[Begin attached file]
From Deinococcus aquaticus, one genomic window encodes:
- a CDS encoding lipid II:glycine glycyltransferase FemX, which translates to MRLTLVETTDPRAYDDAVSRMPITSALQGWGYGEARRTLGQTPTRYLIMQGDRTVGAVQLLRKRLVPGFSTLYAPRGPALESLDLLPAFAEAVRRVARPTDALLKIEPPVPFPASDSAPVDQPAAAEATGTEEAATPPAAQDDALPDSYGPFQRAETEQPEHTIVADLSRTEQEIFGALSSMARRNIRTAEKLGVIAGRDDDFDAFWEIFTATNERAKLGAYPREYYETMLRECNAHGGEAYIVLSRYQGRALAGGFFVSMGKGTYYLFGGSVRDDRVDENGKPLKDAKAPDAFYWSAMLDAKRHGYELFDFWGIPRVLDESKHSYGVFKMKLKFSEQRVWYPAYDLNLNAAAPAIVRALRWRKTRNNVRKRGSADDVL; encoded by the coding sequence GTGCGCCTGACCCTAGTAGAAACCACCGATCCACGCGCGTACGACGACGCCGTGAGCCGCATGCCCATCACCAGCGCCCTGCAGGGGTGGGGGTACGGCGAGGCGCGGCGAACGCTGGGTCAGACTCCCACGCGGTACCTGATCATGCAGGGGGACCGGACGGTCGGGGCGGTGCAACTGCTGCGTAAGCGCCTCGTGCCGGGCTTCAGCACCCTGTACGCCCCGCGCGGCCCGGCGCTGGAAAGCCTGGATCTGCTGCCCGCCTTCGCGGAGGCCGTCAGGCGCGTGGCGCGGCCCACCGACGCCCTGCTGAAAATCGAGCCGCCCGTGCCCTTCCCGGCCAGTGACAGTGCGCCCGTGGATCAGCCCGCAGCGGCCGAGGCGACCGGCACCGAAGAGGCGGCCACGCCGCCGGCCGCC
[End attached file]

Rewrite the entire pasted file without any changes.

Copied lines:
From Deinococcus aquaticus, one genomic window encodes:
- a CDS encoding lipid II:glycine glycyltransferase FemX, which translates to MRLTLVETTDPRAYDDAVSRMPITSALQGWGYGEARRTLGQTPTRYLIMQGDRTVGAVQLLRKRLVPGFSTLYAPRGPALESLDLLPAFAEAVRRVARPTDALLKIEPPVPFPASDSAPVDQPAAAEATGTEEAATPPAAQDDALPDSYGPFQRAETEQPEHTIVADLSRTEQEIFGALSSMARRNIRTAEKLGVIAGRDDDFDAFWEIFTATNERAKLGAYPREYYETMLRECNAHGGEAYIVLSRYQGRALAGGFFVSMGKGTYYLFGGSVRDDRVDENGKPLKDAKAPDAFYWSAMLDAKRHGYELFDFWGIPRVLDESKHSYGVFKMKLKFSEQRVWYPAYDLNLNAAAPAIVRALRWRKTRNNVRKRGSADDVL; encoded by the coding sequence GTGCGCCTGACCCTAGTAGAAACCACCGATCCACGCGCGTACGACGACGCCGTGAGCCGCATGCCCATCACCAGCGCCCTGCAGGGGTGGGGGTACGGCGAGGCGCGGCGAACGCTGGGTCAGACTCCCACGCGGTACCTGATCATGCAGGGGGACCGGACGGTCGGGGCGGTGCAACTGCTGCGTAAGCGCCTCGTGCCGGGCTTCAGCACCCTGTACGCCCCGCGCGGCCCGGCGCTGGAAAGCCTGGATCTGCTGCCCGCCTTCGCGGAGGCCGTCAGGCGCGTGGCGCGGCCCACCGACGCCCTGCTGAAAATCGAGCCGCCCGTGCCCTTCCCGGCCAGTGACAGTGCGCCCGTGGATCAGCCCGCAGCGGCCGAGGCGACCGGCACCGAAGAGGCGGCCACGCCGCCGGCCGCC